The end of phone Spam has arrived with the new General Telecommunications Law

No more calls at nap time! The new General Telecommunications Law makes it more difficult for telemarketing companies.

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Tired of salespeople from different companies calling you at odd hours? This ended with the new General Telecommunications Law that came into force last June. In theory, the end of spam should have arrived, but there are still some legal weaknesses that companies can avoid to continue making happy calls. If you are interested in privacy and data protection, do not miss this post in which we will explain the fundamental points of this new regulation.

Why did this new regulation arise and what are the modifications proposed by article 66 of the General Telecommunications Law?

The new General Telecommunications Law aims to explicitly protect the right of consumers not to receive calls or messages for commercial purposes without having given prior consent, and companies that violate this principle may be penalized. The biggest difference with respect to the 2014 law is that previously the right to oppose these communications was defended, while now an express prohibition on making them is established.

Until now, many companies relied on the National Numbering Plan, which allowed them to dial numbers randomly and without being assigned to a specific name, so there was no processing of personal data. With the new law, this changes, since every call must have a justification.

On the other hand, the main point of the new law lies in article 66, which maintains that: consumers have the right not to receive automated calls without human intervention or fax messages, not to receive unwanted calls for commercial purposes

Exceptions and loopholes: Why do we still receive telephone spam in some cases?

Within the fundamental points, previously seen, in Article 66, there are some exceptions that we detail below:

Making calls without prior consent for commercial purposes is not permitted unless another basis of legitimacy can support the communication than those provided for in article 6.1 of Regulation (EU) 2016/679 on the processing of personal data. In the case of communications with human intervention, they may do so both with prior consent and under the legal exceptions included in the RGPD. For example, your telephone company may call you to offer you new offers or products.

Thus, the main reasons why we sometimes receive a call that we consider to be telephone spam are:

  • That a legitimate interest has been expressed by the consumer.
  • That a contract has been signed with the company.

The problem comes when consumers do one of these two things without realizing it, therefore, we must be very attentive to the “traps” that companies set for us, such as, for example: signing up for a newsletter to receive something in return, clicking boxes acceptance without previously reading them, filling out forms without seeing conditions to obtain promotions or offers; and participate in many other marketing actions that involve obtaining a reward, since it is usually in exchange for your data and privacy.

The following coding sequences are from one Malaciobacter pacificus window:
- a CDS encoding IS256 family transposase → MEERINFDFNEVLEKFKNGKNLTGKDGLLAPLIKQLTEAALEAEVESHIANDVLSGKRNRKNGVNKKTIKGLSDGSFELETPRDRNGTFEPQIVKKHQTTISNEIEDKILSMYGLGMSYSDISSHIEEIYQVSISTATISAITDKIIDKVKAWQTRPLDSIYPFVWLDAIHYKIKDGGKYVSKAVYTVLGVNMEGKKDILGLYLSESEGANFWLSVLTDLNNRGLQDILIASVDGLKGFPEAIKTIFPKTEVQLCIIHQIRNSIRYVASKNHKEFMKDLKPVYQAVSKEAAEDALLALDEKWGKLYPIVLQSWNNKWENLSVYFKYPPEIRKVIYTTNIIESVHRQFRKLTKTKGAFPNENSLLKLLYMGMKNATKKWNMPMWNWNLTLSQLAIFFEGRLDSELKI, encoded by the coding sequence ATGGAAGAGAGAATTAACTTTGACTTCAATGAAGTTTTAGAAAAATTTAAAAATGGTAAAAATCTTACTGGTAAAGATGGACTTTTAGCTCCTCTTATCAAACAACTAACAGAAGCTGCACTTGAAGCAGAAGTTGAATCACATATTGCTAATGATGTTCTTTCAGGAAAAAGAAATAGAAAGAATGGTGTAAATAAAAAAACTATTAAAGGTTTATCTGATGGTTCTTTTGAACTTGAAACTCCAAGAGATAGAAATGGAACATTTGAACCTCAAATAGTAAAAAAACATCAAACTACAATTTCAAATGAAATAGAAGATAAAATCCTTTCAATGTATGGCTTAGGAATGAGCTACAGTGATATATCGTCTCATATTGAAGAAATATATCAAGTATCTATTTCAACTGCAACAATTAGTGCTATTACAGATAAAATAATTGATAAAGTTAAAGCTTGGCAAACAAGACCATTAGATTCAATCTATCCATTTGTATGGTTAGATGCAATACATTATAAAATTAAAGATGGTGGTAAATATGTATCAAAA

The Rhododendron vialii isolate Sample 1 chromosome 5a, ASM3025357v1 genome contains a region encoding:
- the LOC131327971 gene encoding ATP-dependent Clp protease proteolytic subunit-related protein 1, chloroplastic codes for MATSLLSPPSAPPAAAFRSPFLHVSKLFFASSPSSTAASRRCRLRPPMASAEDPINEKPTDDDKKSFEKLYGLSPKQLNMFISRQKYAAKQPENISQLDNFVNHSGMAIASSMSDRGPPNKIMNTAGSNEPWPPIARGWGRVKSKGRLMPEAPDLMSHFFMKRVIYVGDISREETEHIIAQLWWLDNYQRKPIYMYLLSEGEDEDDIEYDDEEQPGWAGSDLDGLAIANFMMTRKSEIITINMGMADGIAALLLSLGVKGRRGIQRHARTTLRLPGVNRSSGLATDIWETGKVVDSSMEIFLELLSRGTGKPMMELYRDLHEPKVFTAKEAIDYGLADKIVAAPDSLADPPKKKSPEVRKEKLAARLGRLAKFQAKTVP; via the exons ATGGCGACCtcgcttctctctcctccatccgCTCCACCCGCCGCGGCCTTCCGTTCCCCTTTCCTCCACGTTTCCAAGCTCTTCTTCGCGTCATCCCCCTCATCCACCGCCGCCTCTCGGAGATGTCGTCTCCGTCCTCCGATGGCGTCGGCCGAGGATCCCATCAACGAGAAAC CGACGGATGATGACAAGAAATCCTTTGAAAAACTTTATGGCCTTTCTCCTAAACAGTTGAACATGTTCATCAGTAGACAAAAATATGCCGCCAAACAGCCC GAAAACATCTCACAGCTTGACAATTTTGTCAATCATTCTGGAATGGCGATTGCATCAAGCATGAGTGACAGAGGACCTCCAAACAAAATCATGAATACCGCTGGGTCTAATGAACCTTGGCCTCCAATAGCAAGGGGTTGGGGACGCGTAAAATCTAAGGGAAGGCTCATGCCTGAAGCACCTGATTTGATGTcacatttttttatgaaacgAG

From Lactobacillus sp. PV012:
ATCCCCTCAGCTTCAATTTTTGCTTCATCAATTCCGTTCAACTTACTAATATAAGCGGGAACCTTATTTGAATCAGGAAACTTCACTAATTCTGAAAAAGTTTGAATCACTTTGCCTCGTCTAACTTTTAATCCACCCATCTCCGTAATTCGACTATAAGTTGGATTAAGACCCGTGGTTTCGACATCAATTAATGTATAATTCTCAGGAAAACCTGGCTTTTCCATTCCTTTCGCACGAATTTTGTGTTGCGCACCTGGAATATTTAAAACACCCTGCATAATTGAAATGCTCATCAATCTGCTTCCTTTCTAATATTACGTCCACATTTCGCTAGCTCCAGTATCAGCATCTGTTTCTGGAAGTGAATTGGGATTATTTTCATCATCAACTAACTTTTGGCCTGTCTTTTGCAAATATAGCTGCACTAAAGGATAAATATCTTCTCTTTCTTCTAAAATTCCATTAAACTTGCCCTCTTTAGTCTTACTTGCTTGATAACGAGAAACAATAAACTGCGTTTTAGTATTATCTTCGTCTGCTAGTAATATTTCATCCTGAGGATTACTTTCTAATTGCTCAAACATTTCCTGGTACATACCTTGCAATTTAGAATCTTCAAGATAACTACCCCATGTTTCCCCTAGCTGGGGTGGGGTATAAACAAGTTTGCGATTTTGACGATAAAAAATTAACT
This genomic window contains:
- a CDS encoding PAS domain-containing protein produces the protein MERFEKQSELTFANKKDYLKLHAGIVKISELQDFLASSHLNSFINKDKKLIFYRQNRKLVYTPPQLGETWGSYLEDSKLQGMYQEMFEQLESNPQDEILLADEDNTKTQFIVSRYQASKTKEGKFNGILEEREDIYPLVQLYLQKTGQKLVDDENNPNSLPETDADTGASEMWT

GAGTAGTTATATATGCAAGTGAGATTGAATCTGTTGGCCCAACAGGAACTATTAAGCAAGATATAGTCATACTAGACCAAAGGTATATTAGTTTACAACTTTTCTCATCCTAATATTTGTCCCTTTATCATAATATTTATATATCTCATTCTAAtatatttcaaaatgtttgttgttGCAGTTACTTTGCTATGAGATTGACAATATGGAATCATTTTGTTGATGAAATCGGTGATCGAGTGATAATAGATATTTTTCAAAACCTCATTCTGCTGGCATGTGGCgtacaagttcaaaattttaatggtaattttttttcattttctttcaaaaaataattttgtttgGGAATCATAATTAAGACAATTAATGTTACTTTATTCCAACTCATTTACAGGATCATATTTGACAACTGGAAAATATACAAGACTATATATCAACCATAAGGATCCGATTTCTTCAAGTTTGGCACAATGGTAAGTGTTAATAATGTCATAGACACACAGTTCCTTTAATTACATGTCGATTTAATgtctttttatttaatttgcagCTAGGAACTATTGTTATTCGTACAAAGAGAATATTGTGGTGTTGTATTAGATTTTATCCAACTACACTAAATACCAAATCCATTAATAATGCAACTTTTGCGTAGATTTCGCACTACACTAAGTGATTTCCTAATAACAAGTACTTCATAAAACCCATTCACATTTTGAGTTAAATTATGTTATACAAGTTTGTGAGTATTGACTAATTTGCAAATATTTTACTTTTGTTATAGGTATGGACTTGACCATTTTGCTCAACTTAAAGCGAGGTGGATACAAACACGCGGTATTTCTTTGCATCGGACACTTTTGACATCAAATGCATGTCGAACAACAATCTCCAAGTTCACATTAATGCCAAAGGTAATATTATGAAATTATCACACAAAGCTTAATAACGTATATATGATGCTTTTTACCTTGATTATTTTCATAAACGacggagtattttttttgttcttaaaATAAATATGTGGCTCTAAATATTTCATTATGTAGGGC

Non-compliance and sanctions for companies that violate the new General Telecommunications Law

The most important sanctions for companies that violate the new telecommunications law may vary depending on the jurisdiction and the severity of the violation, for example, subcontractors of the Orange company were fined 30,000 euros for disturbing their customers. Let’s look at other cases!:

Fines: Companies that violate the Telecommunications Law can face significant fines, varying in amount depending on the severity of the violation. These fines can be a fixed sum or a percentage of the company’s income.

Suspension of licenses: In some cases, regulatory authorities may suspend or revoke the operating licenses of a company that violates the law. This can have a devastating impact on your operations.

Obligation to repair damage: Offending companies may be obliged to repair any damage caused to consumers, other companies or telecommunications infrastructure.

Prohibition of participation in future tenders: entities that have been sanctioned may be excluded from participating in future tenders for telecommunications services.

Criminal Liability: In serious violation cases, individuals responsible for the decisions that led to the violation of the law may face criminal charges, which could result in significant fines or even imprisonment.

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